implements SerializableInstances of the class Class represent classes and interfaces in a running Java application.
Class has no public constructor. Instead Class objects are constructed automatically by the Java Virtual Machine as classes are loaded and by calls to the defineClass method in the class loader.
Tuesday, April 10, 2007
25 TIPS FOR USING THE INTERNET IN YOUR JOB SEARCH
1. When typing your resume out with the intent of emailing, make sure it is in an ASCIIformat.
2. Use keywords heavily in the introduction of the resume, not at the end.
3. Keywords are almost always nouns, related to skills, such as financial analysis, marketing,accounting, or Web design.
4. When sending your resume via email in an ASCII format, attach (if you can) a nicely formattedone in case it does go through and the reader would like to see your creativityand preferred layout. If you do attach it, use a common program like MS Word.
5. Don’t focus on an objective in the introduction of the resume, but rather accomplishments,using keywords to describe them.
6. Don’t post your resume to your own Web site unless it is a very slick page. A poorlyexecuted Web page is more damaging than none at all.
7. Before you email your resume, experiment sending it to yourself and to a friend as a testdrive.
8. Look up the Web site of the company you are targeting to get recent news informationabout new products, etc., and look for their job posting for new information.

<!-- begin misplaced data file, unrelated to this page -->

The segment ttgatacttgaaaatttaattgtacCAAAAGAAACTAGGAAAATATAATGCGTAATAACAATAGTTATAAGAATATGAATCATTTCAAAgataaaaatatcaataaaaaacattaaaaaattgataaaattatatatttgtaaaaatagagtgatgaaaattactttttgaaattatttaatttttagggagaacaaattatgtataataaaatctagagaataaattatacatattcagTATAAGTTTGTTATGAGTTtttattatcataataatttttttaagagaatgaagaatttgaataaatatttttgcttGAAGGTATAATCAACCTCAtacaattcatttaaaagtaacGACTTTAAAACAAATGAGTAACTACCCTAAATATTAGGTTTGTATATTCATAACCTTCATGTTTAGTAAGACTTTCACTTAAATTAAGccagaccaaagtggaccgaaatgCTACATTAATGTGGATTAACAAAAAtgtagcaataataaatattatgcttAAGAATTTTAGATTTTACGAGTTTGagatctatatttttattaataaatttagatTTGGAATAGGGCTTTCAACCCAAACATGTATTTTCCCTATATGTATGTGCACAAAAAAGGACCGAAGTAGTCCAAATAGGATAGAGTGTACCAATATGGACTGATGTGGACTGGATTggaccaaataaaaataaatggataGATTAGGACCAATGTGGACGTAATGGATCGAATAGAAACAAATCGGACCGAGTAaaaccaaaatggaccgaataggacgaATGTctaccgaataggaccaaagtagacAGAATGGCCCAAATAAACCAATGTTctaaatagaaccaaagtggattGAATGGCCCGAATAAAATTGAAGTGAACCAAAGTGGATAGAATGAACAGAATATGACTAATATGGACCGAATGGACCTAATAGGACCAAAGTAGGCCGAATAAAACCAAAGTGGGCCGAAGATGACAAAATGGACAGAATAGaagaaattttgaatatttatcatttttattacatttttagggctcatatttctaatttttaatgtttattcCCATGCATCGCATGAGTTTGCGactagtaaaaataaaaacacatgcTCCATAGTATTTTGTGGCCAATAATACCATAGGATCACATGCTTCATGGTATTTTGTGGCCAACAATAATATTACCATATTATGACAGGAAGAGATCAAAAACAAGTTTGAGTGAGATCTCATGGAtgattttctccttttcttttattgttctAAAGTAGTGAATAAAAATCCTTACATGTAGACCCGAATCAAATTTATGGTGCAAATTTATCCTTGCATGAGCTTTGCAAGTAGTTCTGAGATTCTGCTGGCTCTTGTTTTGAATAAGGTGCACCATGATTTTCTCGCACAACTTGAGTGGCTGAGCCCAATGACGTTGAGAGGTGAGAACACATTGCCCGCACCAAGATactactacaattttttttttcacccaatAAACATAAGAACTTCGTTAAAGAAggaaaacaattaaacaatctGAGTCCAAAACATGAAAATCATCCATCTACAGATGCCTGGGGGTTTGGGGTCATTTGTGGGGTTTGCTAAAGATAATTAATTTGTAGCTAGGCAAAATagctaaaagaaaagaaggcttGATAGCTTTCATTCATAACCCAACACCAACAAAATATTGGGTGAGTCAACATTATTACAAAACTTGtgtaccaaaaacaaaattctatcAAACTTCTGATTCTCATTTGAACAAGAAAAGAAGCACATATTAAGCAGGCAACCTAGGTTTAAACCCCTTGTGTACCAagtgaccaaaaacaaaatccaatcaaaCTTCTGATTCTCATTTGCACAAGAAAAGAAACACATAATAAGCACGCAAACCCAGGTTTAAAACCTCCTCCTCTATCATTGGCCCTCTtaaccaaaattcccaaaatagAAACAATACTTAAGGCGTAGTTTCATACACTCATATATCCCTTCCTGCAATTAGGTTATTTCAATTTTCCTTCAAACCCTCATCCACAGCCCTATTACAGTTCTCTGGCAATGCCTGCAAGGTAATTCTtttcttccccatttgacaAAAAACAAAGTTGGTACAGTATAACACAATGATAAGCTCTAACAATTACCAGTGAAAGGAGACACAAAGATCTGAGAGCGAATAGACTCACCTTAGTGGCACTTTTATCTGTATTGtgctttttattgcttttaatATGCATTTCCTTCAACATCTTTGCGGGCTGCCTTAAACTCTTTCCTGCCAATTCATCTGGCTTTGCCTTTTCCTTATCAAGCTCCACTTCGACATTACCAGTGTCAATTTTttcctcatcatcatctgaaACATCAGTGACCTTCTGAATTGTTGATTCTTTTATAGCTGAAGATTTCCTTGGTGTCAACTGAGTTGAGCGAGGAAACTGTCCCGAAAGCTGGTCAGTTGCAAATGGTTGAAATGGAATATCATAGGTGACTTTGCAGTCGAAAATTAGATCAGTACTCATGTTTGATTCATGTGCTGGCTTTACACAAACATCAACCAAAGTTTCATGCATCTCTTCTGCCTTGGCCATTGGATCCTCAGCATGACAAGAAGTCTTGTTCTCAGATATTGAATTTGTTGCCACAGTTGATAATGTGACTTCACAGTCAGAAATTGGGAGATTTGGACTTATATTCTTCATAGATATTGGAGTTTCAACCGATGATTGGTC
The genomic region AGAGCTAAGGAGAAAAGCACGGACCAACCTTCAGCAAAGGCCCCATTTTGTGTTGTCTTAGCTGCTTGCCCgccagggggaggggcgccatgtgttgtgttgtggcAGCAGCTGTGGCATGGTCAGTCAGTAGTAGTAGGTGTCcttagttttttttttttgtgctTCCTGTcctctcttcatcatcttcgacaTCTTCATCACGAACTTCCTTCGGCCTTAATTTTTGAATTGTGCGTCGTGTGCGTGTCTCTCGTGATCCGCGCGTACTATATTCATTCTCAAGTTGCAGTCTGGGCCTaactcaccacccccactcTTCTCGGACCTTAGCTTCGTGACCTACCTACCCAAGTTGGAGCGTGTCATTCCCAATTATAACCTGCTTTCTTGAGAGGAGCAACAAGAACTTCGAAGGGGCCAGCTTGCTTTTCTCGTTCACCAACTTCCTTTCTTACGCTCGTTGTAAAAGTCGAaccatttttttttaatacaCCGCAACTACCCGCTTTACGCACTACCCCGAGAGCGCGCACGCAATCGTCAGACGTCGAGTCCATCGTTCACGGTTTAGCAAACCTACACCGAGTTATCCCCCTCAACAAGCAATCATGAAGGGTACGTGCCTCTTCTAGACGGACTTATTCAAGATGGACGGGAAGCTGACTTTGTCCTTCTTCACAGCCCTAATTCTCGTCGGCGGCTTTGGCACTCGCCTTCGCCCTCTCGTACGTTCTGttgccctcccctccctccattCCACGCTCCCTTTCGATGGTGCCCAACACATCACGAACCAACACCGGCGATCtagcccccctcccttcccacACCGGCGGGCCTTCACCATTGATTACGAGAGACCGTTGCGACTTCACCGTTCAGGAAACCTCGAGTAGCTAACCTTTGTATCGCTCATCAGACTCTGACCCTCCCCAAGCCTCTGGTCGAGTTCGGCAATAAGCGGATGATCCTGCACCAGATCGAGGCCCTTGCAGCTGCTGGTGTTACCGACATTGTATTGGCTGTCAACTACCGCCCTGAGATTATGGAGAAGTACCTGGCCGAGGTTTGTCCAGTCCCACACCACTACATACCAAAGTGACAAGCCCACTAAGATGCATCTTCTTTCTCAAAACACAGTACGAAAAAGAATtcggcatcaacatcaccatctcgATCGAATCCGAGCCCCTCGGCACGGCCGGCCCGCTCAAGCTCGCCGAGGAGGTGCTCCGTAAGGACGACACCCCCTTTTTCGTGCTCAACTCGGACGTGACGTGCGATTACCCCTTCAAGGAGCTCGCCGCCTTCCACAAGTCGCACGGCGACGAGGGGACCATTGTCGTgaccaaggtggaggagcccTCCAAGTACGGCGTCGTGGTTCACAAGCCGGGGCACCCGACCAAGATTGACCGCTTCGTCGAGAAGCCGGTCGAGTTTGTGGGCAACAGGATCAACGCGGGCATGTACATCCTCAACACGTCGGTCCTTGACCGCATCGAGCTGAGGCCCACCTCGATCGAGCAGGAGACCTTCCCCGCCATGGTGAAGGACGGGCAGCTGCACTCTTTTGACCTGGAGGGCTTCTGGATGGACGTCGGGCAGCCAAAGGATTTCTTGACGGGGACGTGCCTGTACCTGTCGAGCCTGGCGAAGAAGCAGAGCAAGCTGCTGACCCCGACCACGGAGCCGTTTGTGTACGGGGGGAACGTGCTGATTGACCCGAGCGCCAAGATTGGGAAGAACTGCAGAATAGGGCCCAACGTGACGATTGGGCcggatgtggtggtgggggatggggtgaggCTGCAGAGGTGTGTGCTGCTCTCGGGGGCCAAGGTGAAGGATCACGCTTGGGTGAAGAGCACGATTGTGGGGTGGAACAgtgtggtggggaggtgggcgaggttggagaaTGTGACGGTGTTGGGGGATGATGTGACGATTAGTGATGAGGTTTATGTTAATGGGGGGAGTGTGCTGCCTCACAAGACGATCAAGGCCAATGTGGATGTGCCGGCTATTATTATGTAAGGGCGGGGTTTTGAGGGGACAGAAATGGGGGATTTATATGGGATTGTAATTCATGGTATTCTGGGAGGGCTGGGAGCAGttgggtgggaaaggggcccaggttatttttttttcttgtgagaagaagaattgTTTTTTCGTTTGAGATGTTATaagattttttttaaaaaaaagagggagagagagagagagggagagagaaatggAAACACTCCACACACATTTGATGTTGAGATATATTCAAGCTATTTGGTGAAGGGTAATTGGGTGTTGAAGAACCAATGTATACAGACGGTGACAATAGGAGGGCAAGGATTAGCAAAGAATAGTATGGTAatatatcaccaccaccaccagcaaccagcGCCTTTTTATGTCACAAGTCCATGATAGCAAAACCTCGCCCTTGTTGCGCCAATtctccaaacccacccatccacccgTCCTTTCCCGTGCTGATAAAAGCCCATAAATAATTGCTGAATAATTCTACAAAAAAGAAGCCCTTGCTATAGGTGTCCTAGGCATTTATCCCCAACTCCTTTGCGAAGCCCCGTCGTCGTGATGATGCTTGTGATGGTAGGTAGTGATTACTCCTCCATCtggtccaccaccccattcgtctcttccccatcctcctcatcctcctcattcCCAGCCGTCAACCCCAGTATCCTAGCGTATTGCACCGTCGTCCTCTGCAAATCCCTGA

9. Before your interview or verbal contact, research the company’s Web site.
10. Use a font size between 10 and 14 point, make it all the same for an ASCII format resume,and don’t create your resume for emailing with lines exceeding 65 characters.
11. In case your resume may be scanned, use white paper with no borders and no creativefonts.
12. Include your email address on your resume and cover letter.
13. Don’t email from your current employer’s IP network.
14. Don’t circulate your work email address for job search purposes.
15. In the “subject” of your email (just below the “address to” part), put something morecreative than “Resume Enclosed.” Try “Resume showing 8 years in telecommunicationsindustry” (if that is your chosen industry), for example.
16. For additional sources of online job searching, do a “search” on the Web for job searching,your company, and your specific discipline for additional information.
17. Be careful of your spelling on the Internet. You will notice more spelling errors on emailexchanges than you will ever see in mailed letter exchanges.
18. Try to make sure your resume is scannable. This means it has a simple font, no borders,no creative lining, no bold face, no underlining, no italics, and limited if any columning.Though the practice of scanning is overestimated, it should still be a consideration.
19. Purchase or check out of a library an Internet directory listing the many links to job opportunitiesout there. There are thousands.
20. If you are using the email as your cover letter, keep it brief. If the reader is reading onscreen, their tolerance for reading long information is reduced dramatically.
21. Always back up what you can on a disk.
22. If you post your resume to a newsgroup, first make sure that this is acceptable to avoidany problems with other participants.
23. Remember that tabs and spaces are the only formatting you can do in ASCII.
24. Make sure you check your email every day. If you are communicating via the Internet,people may expect a prompt return.
25. Don’t send multiple emails to ensure that one gets through. Try to send it with aconfirmation of receipt, or keep a look out for a notice from you ISP that the messagedidn’t go through.